Halfway through the route we took a pause in the CAMH park to redistribute cocoon lanterns to all the new folks that joined in. With a group of about 30 of us now parading west on Queen St., it was a sight to see the looks on people’s faces in the stores, bars and restaurants we passed along the way. Arriving at the end of the light parade, it was wonderful to see a fair-sized crowd all gathering around in front of The Gladstone Hotel to get a look at all the cocoon lanterns. To those of you reading this that walked or carried a cocoon in the parade, I THANK YOU, I’m touched to have shared this unique experience with you!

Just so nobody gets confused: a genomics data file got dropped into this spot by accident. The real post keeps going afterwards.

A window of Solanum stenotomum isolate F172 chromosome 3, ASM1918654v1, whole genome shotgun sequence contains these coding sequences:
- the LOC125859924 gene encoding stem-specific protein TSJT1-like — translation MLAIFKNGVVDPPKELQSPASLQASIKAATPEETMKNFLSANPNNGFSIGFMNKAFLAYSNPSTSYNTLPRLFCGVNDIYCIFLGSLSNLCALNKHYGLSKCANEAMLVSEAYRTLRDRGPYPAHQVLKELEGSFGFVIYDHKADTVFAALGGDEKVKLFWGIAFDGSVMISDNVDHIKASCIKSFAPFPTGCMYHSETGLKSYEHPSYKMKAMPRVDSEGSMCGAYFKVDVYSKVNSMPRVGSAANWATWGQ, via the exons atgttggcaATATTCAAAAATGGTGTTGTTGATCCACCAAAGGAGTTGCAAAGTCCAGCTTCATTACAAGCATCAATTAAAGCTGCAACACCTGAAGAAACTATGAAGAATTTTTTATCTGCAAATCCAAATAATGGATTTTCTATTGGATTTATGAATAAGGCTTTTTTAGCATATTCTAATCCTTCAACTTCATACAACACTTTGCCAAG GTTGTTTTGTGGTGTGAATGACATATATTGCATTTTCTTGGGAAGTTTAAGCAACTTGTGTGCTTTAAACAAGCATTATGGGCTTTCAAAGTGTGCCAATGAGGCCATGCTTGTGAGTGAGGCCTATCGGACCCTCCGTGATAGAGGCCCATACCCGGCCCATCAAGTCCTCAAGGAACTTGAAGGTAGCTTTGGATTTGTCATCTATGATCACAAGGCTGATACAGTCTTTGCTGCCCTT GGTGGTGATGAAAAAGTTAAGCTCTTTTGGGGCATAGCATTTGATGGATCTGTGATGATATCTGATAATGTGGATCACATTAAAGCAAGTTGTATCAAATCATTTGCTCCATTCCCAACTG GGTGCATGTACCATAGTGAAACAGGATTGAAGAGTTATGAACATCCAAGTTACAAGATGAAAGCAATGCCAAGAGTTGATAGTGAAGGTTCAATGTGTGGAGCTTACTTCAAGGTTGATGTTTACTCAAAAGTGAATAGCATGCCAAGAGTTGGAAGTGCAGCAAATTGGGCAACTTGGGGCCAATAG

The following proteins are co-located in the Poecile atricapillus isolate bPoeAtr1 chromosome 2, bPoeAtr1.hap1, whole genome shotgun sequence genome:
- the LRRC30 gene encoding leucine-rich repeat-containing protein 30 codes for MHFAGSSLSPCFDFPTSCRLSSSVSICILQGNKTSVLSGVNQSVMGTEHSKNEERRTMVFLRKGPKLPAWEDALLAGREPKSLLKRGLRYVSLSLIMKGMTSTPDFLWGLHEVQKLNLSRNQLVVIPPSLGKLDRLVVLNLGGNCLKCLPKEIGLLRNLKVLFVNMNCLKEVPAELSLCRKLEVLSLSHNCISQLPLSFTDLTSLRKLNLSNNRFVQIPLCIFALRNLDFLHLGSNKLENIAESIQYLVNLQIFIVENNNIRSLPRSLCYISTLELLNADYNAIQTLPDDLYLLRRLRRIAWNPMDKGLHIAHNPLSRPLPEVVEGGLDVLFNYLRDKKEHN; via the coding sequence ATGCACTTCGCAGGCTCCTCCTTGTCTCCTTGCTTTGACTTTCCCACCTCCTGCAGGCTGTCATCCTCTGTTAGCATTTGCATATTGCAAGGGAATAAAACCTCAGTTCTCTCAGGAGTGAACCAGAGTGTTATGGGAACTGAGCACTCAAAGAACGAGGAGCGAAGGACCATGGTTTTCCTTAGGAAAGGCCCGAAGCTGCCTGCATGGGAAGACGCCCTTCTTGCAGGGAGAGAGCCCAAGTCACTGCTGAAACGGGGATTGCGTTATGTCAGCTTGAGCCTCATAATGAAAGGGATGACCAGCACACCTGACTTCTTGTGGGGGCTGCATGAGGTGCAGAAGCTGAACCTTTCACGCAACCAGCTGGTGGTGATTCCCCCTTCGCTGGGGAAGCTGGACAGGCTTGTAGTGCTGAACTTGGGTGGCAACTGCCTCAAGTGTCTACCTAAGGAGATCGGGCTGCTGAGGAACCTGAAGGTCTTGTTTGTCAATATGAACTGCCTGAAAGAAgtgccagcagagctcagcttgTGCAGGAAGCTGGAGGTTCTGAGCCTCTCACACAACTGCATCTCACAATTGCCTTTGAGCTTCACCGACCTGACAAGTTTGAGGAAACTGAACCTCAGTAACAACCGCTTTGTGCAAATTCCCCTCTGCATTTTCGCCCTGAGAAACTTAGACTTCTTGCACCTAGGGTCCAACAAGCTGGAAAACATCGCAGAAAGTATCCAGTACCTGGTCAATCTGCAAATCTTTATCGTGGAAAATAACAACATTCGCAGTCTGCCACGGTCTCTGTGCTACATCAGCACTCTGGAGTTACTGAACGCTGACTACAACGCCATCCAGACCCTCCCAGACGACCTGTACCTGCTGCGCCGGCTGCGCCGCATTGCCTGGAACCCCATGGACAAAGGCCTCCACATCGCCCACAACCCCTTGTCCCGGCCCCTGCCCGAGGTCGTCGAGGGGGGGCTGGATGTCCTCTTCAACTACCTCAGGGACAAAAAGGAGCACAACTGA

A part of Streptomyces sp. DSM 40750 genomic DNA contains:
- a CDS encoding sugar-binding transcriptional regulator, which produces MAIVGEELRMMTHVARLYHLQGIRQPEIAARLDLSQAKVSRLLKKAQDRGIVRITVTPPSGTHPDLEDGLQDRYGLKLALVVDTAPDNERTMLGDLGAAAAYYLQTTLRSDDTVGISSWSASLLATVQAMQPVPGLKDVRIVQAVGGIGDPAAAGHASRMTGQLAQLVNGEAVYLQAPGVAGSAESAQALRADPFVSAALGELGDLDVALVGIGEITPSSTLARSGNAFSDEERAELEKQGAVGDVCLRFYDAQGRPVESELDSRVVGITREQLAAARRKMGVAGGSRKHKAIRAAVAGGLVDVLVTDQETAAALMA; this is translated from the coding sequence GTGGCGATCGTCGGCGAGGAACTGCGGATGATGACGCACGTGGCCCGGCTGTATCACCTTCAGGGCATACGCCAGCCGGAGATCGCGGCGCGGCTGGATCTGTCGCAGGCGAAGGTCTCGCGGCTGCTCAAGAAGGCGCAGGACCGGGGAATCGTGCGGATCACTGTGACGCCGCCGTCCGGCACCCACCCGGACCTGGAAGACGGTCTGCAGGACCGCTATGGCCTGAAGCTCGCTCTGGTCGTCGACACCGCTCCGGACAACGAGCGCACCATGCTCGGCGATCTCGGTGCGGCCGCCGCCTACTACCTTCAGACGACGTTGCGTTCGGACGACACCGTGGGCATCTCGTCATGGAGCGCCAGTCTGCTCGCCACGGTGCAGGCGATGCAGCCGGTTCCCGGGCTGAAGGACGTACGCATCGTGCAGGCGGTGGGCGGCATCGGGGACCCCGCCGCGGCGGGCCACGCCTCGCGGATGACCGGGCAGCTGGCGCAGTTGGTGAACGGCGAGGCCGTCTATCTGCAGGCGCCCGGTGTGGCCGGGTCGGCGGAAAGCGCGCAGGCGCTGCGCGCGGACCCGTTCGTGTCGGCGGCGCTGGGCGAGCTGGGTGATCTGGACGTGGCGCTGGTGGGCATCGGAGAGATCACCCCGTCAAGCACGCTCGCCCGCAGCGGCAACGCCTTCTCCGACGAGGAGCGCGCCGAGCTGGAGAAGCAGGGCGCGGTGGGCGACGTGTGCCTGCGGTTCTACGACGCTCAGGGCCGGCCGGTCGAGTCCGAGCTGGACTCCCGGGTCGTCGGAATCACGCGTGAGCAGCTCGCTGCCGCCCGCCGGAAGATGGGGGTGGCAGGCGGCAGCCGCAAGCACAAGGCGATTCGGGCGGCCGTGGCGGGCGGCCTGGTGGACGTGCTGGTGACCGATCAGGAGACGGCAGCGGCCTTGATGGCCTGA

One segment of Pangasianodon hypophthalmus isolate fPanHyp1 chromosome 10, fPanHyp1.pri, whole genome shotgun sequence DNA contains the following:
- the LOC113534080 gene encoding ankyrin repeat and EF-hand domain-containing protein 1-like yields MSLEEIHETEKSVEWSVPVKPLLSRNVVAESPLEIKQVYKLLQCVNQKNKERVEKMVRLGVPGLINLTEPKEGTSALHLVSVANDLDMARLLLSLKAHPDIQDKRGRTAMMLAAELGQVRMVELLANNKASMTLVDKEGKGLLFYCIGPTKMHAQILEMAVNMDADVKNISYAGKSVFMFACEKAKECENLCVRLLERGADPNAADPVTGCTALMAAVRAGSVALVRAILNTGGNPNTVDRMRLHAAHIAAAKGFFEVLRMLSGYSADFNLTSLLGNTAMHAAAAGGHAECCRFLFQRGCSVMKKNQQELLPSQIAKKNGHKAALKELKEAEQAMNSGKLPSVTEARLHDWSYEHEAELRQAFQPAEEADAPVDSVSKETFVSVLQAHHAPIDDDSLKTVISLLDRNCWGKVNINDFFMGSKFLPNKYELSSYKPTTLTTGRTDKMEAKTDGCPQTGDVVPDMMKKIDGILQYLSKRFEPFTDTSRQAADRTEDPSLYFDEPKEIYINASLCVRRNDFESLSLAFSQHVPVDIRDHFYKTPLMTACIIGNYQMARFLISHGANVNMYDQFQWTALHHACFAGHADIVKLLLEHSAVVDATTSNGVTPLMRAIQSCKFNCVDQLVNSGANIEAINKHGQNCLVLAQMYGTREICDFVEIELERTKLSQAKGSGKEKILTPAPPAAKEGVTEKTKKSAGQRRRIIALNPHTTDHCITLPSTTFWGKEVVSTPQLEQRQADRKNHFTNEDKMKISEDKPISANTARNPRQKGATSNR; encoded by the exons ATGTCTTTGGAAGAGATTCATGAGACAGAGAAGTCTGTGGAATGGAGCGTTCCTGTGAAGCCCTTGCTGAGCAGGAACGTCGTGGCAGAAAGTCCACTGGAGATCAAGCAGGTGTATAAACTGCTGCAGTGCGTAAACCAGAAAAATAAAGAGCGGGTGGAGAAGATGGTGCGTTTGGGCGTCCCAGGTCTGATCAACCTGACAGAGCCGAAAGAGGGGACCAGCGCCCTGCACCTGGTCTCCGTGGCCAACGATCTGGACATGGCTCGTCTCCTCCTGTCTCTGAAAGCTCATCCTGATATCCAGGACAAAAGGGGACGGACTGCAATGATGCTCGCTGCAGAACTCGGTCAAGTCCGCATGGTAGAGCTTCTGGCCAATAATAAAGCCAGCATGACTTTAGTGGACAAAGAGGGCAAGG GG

At this point I was completely content by the response to The Cocoon Project and I had yet to move on to part two of the installation in the east end. With a little coaxing by a new and old friend, they helped me get the project set up quickly in Barbara Hall Park at The 519 Community Centre. A curious crowd gathered almost immediately that had me talking almost nonstop about The Cocoon Project, its symbolism and the decline of the monarch butterflies. I was very impressed by those that understood the situation and have taken action or are also trying to raise awareness. Everyone I talked to had such kind words to say and I’m so happy the project was able to invoke such positive feelings for them. One woman came to me to tell me she had come to the park for 20 years at pride and this was the most beautiful thing she’d ever seen happen in the park. A gentleman also let my friend know that, this is the caliber of work he would expect at events like Nuit Blanche but never see it, and it’s nice to see non corporate public installations with deeper meaning. But what was most amazing to me, was having a chance to step back and watch people interact with the project. So many people being gentle, curious and taking a moment to understand what they were looking at. By far the best reaction of the night was witnessing a man walk up to the cocoons in awe and strip down to a tiny g-string so he could be photographed with them. I let him know I had the same reaction the first time I shot all the cocoons in a forest, except I was buck naked 😉